Manage access to social networking sites with an acceptable use policy

Social networking sites can cause security issues, but sites like Twitter and Facebook can also open up significant business opportunities. Learn how to manage employee access to social networking sites to make sure only those employees who need access, have it.

Executives at my corporation have requested that employees no longer be allowed to access social networking sites like MySpace, Facebook and Twitter. However, there are some employees that use these sites (especially Twitter) for marketing purposes. What's the best way to cut off access to social network sites for most employees, while still allowing some to use them?

There are four options that come to mind that will not completely ban social networking sites, but either actively or tacitly put some restrictions in place. The first, depending on the corporate culture, is to put a social networking acceptable use policy in place that states: "Employees may not access social networking sites unless it is a requirement for them to perform their duties." This behavioral approach is normally the first line of defense in an organization. But in order to be effective, these policies must be enforceable. That may require monitoring and audit of enterprise traffic, educating the users on acceptable use and responding strongly to users who insist on violating them. Plus, it also assumes you can enforce your policies across your entire organization.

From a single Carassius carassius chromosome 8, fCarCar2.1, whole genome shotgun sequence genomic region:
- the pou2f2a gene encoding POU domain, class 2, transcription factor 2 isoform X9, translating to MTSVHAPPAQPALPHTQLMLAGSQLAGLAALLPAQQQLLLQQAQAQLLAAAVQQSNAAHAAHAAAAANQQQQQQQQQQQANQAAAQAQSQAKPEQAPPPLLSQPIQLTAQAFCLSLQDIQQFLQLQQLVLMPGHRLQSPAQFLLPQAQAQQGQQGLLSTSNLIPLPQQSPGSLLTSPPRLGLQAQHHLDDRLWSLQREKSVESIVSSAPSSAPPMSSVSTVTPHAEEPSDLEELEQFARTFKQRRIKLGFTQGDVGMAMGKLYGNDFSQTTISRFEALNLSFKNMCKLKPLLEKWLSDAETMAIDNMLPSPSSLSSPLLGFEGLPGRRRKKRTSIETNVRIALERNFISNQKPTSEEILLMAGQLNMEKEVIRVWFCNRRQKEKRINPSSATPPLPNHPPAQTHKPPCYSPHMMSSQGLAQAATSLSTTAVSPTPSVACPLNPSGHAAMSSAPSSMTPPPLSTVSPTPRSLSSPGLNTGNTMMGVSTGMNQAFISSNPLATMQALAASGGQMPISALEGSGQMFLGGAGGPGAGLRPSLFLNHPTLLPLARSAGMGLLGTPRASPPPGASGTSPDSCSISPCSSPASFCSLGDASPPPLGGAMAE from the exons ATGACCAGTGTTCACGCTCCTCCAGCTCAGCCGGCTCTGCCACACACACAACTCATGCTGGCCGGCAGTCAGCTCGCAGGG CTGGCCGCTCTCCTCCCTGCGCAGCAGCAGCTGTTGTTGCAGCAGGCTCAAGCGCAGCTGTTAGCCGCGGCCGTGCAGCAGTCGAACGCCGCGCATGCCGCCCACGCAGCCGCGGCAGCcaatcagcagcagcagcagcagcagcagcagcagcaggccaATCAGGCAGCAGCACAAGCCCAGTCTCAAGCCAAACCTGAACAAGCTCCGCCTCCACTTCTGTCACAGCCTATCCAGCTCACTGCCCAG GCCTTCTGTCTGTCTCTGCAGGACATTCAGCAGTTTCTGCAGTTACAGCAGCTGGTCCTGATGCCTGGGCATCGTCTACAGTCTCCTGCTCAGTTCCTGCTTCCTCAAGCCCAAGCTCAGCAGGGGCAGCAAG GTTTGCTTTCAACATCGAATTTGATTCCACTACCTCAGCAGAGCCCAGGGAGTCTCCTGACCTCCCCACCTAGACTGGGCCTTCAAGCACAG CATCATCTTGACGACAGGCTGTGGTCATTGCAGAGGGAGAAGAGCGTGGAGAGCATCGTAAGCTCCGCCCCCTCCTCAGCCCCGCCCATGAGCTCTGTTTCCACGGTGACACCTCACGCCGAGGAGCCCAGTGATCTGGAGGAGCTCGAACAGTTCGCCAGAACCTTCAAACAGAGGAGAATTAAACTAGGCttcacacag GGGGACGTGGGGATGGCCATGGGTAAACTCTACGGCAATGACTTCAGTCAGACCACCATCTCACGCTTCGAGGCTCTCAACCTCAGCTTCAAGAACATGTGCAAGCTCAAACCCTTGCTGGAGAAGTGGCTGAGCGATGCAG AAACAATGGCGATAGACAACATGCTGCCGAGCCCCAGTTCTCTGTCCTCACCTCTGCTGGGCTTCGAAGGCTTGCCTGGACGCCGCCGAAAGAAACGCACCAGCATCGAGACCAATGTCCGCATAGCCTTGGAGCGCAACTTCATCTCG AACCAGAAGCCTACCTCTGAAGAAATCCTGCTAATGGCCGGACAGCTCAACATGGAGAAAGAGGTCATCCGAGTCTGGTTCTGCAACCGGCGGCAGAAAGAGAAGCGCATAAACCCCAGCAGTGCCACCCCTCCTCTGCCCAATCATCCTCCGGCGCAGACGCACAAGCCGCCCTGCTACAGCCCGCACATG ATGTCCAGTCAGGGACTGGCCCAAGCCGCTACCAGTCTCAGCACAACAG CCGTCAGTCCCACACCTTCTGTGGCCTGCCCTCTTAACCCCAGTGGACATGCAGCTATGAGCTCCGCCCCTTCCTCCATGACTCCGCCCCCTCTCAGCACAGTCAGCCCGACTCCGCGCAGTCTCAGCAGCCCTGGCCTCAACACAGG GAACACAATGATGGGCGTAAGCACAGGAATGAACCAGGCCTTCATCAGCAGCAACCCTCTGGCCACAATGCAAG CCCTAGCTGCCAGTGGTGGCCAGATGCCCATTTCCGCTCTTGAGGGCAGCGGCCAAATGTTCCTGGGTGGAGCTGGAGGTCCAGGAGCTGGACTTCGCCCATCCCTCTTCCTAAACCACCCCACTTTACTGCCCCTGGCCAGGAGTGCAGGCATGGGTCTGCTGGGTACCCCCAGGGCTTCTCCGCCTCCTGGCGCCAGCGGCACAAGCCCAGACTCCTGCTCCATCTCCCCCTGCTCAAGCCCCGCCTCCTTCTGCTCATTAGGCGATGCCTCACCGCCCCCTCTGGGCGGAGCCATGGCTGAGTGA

The next approach is to use a Web content filter appliance that can limit access to sites based upon user roles. In this case, the program uses enterprise roles (like Active Directory groups) to determine access in real time and block access -- usually with a warning page -- for unauthorized populations.

The third approach is to use a network proxy service. Similar to a Web filtering program, the device is configured on a per-user basis to control access to the network entry point into the Internet sites.

Finally, there's a new market for social network management and audit software. The first company I'm aware of that offers this type of software is SocialWare Inc. The SocialWare software provides an application gateway that does more than allow/disallow access; it actually provides fine-grained access to a social site's applications (like allowing access to Facebook but disallowing access to Facebook messaging) and gives admins the ability to moderate user postings before they actually go on a site. As an alternative approach, Palo Alto Networks Inc. has put application-level controls into its firewall product. This combines the management of applications, like social networking, with network access and the layer-4 router-level control. While these are powerful features, companies like SocialWare and Palo Alto Networks are providing these new features to the market and companies are only just starting to evaluate how effective this type of functionality really is.

So, of the four ways described above, what's the best way? I believe enforced policies are still the best. In other instances of Internet access, like preventing users from accessing porn sites, enforcing policy has proven to virtually eliminate this practice within corporate workforce populations (so long as HR policies addressing these infractions are in place as well). Technology isn't always the best preventive method.

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This was last published in December 2009

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